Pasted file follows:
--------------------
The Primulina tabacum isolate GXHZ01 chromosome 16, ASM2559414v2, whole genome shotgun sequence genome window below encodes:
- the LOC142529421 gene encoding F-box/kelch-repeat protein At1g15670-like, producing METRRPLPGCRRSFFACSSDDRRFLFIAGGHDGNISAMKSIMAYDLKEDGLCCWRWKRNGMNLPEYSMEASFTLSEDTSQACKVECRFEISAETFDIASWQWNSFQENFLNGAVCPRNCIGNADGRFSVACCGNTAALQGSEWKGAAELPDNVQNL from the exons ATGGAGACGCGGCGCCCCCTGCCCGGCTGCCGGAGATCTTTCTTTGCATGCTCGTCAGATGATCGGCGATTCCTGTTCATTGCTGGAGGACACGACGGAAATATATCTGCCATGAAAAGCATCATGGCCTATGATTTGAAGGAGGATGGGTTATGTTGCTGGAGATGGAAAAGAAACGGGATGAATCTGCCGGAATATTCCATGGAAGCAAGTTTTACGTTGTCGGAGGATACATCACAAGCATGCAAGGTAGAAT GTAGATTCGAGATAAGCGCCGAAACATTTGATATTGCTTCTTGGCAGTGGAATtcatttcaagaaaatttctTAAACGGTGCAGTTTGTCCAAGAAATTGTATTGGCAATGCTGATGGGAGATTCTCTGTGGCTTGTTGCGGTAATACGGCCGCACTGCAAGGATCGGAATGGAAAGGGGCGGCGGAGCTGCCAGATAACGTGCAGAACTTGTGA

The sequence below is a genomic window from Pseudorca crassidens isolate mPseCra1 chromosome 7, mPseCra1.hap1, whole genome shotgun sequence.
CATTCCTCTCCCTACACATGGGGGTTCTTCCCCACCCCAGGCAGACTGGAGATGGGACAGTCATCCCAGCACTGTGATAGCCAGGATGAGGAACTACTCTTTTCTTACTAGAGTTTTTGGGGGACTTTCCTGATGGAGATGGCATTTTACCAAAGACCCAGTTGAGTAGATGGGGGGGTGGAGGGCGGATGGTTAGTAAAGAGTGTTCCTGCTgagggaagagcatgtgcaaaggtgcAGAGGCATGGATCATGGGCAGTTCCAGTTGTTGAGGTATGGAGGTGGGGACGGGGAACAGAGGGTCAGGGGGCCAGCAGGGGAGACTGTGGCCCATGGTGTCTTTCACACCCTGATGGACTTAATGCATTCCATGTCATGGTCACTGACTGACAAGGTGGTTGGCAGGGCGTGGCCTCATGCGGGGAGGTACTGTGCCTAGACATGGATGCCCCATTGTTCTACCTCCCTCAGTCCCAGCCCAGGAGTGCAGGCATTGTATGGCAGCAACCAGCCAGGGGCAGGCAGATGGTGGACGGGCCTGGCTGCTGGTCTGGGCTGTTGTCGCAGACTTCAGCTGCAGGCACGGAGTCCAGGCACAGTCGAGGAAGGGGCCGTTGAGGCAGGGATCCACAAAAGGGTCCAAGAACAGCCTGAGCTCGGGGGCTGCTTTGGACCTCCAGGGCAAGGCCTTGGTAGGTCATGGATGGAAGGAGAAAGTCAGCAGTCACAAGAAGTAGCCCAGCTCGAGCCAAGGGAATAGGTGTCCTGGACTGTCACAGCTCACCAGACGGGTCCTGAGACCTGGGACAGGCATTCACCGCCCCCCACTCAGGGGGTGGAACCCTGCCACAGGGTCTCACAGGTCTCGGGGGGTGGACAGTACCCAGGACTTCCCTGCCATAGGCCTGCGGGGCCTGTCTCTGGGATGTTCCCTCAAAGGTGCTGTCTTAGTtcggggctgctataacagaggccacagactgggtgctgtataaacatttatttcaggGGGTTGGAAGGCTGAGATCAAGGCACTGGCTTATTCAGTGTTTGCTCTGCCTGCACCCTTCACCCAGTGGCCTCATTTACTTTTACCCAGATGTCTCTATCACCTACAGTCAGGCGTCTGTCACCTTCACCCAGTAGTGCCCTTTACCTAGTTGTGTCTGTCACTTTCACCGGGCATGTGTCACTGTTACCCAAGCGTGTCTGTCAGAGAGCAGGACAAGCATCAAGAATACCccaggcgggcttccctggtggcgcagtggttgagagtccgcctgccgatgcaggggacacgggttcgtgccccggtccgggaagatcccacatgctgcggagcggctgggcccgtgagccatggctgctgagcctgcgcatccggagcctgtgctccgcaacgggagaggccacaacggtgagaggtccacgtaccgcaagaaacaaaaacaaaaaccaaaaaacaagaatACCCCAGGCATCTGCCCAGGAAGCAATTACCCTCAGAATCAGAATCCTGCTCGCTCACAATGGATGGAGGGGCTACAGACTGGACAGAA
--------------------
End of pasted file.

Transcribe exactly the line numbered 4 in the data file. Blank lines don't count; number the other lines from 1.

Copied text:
CATTCCTCTCCCTACACATGGGGGTTCTTCCCCACCCCAGGCAGACTGGAGATGGGACAGTCATCCCAGCACTGTGATAGCCAGGATGAGGAACTACTCTTTTCTTACTAGAGTTTTTGGGGGACTTTCCTGATGGAGATGGCATTTTACCAAAGACCCAGTTGAGTAGATGGGGGGGTGGAGGGCGGATGGTTAGTAAAGAGTGTTCCTGCTgagggaagagcatgtgcaaaggtgcAGAGGCATGGATCATGGGCAGTTCCAGTTGTTGAGGTATGGAGGTGGGGACGGGGAACAGAGGGTCAGGGGGCCAGCAGGGGAGACTGTGGCCCATGGTGTCTTTCACACCCTGATGGACTTAATGCATTCCATGTCATGGTCACTGACTGACAAGGTGGTTGGCAGGGCGTGGCCTCATGCGGGGAGGTACTGTGCCTAGACATGGATGCCCCATTGTTCTACCTCCCTCAGTCCCAGCCCAGGAGTGCAGGCATTGTATGGCAGCAACCAGCCAGGGGCAGGCAGATGGTGGACGGGCCTGGCTGCTGGTCTGGGCTGTTGTCGCAGACTTCAGCTGCAGGCACGGAGTCCAGGCACAGTCGAGGAAGGGGCCGTTGAGGCAGGGATCCACAAAAGGGTCCAAGAACAGCCTGAGCTCGGGGGCTGCTTTGGACCTCCAGGGCAAGGCCTTGGTAGGTCATGGATGGAAGGAGAAAGTCAGCAGTCACAAGAAGTAGCCCAGCTCGAGCCAAGGGAATAGGTGTCCTGGACTGTCACAGCTCACCAGACGGGTCCTGAGACCTGGGACAGGCATTCACCGCCCCCCACTCAGGGGGTGGAACCCTGCCACAGGGTCTCACAGGTCTCGGGGGGTGGACAGTACCCAGGACTTCCCTGCCATAGGCCTGCGGGGCCTGTCTCTGGGATGTTCCCTCAAAGGTGCTGTCTTAGTtcggggctgctataacagaggccacagactgggtgctgtataaacatttatttcaggGGGTTGGAAGGCTGAGATCAAGGCACTGGCTTATTCAGTGTTTGCTCTGCCTGCACCCTTCACCCAGTGGCCTCATTTACTTTTACCCAGATGTCTCTATCACCTACAGTCAGGCGTCTGTCACCTTCACCCAGTAGTGCCCTTTACCTAGTTGTGTCTGTCACTTTCACCGGGCATGTGTCACTGTTACCCAAGCGTGTCTGTCAGAGAGCAGGACAAGCATCAAGAATACCccaggcgggcttccctggtggcgcagtggttgagagtccgcctgccgatgcaggggacacgggttcgtgccccggtccgggaagatcccacatgctgcggagcggctgggcccgtgagccatggctgctgagcctgcgcatccggagcctgtgctccgcaacgggagaggccacaacggtgagaggtccacgtaccgcaagaaacaaaaacaaaaaccaaaaaacaagaatACCCCAGGCATCTGCCCAGGAAGCAATTACCCTCAGAATCAGAATCCTGCTCGCTCACAATGGATGGAGGGGCTACAGACTGGACAGAA